Simon Appleby
In other jurisdictions, government makes no grants at all to private pension funds (unless talking about mandated employer contrib... Read More
Sunday, 17 April 2016 3:03 PM
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Jun
20

MINDSPACE: a New Way to Influence Behavior through Public Policy

WHEN SUCCESS SPEAKS TOO LOUDLY In November 2015, the National Audit Office of the UK has published a report saying: “The Department for Work and Pensions has successfully introduced automatic enrolment to workplace pensions for large and medium-sized employers.” The National Audit Office found that 58,000 employers have enrolled 5.4 million workers between October 2012 and August 2015. The huge increase in enrolment was due to a small policy change introduced by the UK government in October 2012. The Government switched the default option from one i...
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Salome Deisadze
This is completely innovative way to re-think about government policy. It has been thought that the main instruments of government... Read More
Monday, 20 June 2016 9:09 AM
Martin Smith
Magnificent. I pasted out the charts. Obviously, the UK idea is groundbreaking and can hardly be applied in Georgia....although it... Read More
Wednesday, 22 June 2016 1:01 PM
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Jun
19

A Temporary ‘High’? Improvements in Business, Consumer Confidence Should Not Distract Policy-Makers from the Long-Term View

In the year of elections any piece of economic analysis is usually seasoned with a hefty dose of caution. Every analyst is aware of the fact that the incumbents will be too eager to oversell the ‘good’, while the opposition will pound on the ‘bad’. Weary of taking sides in political battles, economists usually switch on their primary defense mechanism: they start relying (heavily) on the annoying “on the one hand”, “on the other hand” kinds of phrases. I am of course referring to Georgia in the year of 2016. What people should keep in mind, however, is t...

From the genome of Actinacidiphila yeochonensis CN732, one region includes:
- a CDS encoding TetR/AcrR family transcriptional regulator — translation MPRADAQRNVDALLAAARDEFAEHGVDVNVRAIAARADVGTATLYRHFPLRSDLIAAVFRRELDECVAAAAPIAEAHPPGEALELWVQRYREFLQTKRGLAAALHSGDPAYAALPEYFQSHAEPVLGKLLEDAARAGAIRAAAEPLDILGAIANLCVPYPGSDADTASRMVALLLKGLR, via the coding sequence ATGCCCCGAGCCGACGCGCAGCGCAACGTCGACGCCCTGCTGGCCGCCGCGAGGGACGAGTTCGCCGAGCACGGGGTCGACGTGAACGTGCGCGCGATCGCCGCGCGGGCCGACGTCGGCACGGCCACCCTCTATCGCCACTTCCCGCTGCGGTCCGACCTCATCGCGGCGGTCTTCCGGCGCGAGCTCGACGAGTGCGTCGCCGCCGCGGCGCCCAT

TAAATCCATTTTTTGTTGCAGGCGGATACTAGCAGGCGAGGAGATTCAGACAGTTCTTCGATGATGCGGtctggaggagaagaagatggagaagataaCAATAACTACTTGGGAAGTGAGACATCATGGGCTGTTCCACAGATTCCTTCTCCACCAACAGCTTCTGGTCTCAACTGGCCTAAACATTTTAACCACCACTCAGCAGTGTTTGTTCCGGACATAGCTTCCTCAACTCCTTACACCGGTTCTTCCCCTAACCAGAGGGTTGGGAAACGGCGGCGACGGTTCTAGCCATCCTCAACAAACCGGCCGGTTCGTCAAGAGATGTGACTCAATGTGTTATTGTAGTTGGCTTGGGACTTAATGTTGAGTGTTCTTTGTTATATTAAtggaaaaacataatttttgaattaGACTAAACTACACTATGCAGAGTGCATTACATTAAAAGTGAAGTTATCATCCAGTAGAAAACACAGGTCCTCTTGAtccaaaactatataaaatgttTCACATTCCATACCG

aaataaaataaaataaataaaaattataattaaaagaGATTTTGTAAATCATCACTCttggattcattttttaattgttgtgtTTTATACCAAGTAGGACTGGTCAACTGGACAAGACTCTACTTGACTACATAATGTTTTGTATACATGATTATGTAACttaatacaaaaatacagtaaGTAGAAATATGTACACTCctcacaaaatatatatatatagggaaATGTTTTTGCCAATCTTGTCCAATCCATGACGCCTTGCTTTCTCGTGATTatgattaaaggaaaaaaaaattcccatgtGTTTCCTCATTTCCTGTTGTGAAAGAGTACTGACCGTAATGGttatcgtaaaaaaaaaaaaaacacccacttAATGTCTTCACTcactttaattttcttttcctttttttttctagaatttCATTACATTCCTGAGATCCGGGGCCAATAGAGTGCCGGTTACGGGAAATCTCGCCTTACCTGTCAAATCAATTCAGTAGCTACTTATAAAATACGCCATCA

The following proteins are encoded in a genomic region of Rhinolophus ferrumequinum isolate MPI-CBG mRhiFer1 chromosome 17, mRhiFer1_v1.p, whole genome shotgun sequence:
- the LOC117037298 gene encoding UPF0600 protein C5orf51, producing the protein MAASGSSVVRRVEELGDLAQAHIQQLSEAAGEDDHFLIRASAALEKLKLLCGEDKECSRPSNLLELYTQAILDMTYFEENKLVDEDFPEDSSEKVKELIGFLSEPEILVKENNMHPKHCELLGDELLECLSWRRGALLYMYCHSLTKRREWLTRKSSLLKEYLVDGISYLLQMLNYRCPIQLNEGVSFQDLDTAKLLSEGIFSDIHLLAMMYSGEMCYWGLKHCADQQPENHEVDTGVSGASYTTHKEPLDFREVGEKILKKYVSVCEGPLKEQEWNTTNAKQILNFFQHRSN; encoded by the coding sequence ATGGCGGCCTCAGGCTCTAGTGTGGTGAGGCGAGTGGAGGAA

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Apr
11

The Samtredia Redemption

Nino Kakulia was born in Samtredia on 15 October 1991, in the last days of the Georgian Soviet Socialist Republic. By the time Nino and independent Georgia were celebrating their 13th birthdays, the Georgian government embarked on a series of long overdue reforms, one of which was about cleansing the country’s higher education system from corruption.  This was undoubtedly an excellent and timely reform for Nino, an ambitious student in Samtredia’s school. Until then, to get admitted into a public university, Nino or, rather, her family, would have h...
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Florian Biermann
The article is very idealistic, not to say romantic, about young people’s desire to acquire EDUCATION. I do not doubt that there a... Read More
Monday, 11 April 2016 7:07 AM
Eric Livny
Nino is certainly a romantic idealist, but I dont think there is anything idealist or romantic about the article. I dont claim tha... Read More
Monday, 11 April 2016 10:10 AM
Florian Biermann
I got your point. Critical thinking should indeed be encouraged in Georgian schools, that is also my impression, even if the stude... Read More
Monday, 11 April 2016 10:10 AM